The fallacy of the good-hearted informant

An all too common scene in trials when a jailhouse snitch testifies is the elaborate song and dance performed by said snitch and the prosecutor to convince everyone (a bit too loudly) that there is no quid pro quo.

“Did you talk to anyone from the prosecutor’s office before coming forward with [insert damning piece of evidence]?”

“No, of course not.”

“Did anyone from the prosecutor’s office promise you anything in exchange for your testimony?”

“Not a damn thing.”

“Have you been told you’d get a reduction in your sentence for co-operating truthfully?”

“I wish I had, but no one has been so kind.”

“Is everything you’ve said been the truth?”

“Do I look like a liar?”

“So why did you come to us with this information?”

“Out of the goodness of my heart.”

That is what I shall henceforth call “the fallacy of the good-hearted informant”. You can picture it now, can’t you? The prosecutor winking, the informant nodding, the defendant eye-rolling, the judge snickering. The jury? Well, that’s the important question.

Does a jury buy this? Does anyone seriously believe that an inmate would testify without any expectation of a reward? Is there any inmate foolish enough to testify without an expectation?

Consider this: information is power in the criminal justice system. Not the truth. Information. When an inmate obtains information, there is but one thought on his mind: how do I use this to my advantage? How do I translate this into a lower sentence?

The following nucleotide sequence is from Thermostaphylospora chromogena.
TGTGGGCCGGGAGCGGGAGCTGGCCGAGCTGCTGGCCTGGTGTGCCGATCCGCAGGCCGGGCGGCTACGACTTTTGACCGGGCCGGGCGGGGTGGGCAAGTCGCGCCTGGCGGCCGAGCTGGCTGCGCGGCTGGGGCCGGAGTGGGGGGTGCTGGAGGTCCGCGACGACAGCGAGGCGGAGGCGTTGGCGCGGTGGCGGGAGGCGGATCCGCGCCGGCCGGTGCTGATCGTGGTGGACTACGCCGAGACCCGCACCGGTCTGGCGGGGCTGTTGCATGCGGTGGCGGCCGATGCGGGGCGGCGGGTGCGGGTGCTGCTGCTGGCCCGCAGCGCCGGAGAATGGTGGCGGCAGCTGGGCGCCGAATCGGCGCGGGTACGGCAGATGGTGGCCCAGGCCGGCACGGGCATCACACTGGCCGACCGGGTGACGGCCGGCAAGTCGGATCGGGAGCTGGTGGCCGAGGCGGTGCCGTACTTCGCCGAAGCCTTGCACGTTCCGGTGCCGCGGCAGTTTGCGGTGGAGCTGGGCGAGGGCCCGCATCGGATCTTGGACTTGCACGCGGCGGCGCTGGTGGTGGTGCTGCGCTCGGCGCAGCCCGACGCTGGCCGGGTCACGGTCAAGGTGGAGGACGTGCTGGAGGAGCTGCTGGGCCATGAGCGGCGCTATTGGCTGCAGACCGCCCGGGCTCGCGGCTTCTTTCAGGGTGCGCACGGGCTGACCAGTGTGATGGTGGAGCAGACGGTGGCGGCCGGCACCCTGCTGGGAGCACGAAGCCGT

Sure, the prosecutor and the inmate may never actually utter the words “sentence modification”, but it is an unwritten understanding. That’s part of the game. The State knows it, the inmate knows it. If he cooperates, he will get some consideration. No one wants to be in jail, whether it is for 6 months or 60 years, and any little advantage that can be obtained, will be used. And the State has an incentive to offer modifications, too. If they really do stiff an informant and don’t reduce his sentence, the next guy will hear about it and will be more hesitant to come forward.

Confession is king and a confession to someone who is not law enforcement is even better. So you can bet every penny left in your 401K that three weeks after a conviction in this hypothetical trial, a motion for modification of sentence will be filed and the sentence of the informant will be reduced.

A chilling confession to a heinous crime is worth its weight in years. So, the next time you’re a juror in a criminal case and an informant testifies that he has no expectation of a reduction in his sentence, join the defendant in rolling your eyes and then tell the rest of the panel that he’s full of it during deliberations.

As for the defense attorneys (and in an effort to make this post more than just stating the obvious), what tricks do you find work best in countering this charade? Maybe someone should start keeping track of every time an informant has received a reduction in his/her sentence after testifying in a particular courthouse or with the blessings of a particular prosecutor’s office.

[For more posts on other fallacies and legal fictions, click here.]

3 thoughts on “The fallacy of the good-hearted informant

  1. Pingback: Legal Fictions & Gangs | Probable Cause

  2. Catinthewall

    Would it be allowed to show that, for example, out of the last 50 Jailed witness, so and so had their sentences reduced? Would a certain percentage be enough for the defense to exclude the witness on grounds of aforementioned quid pro quo?

    Reply

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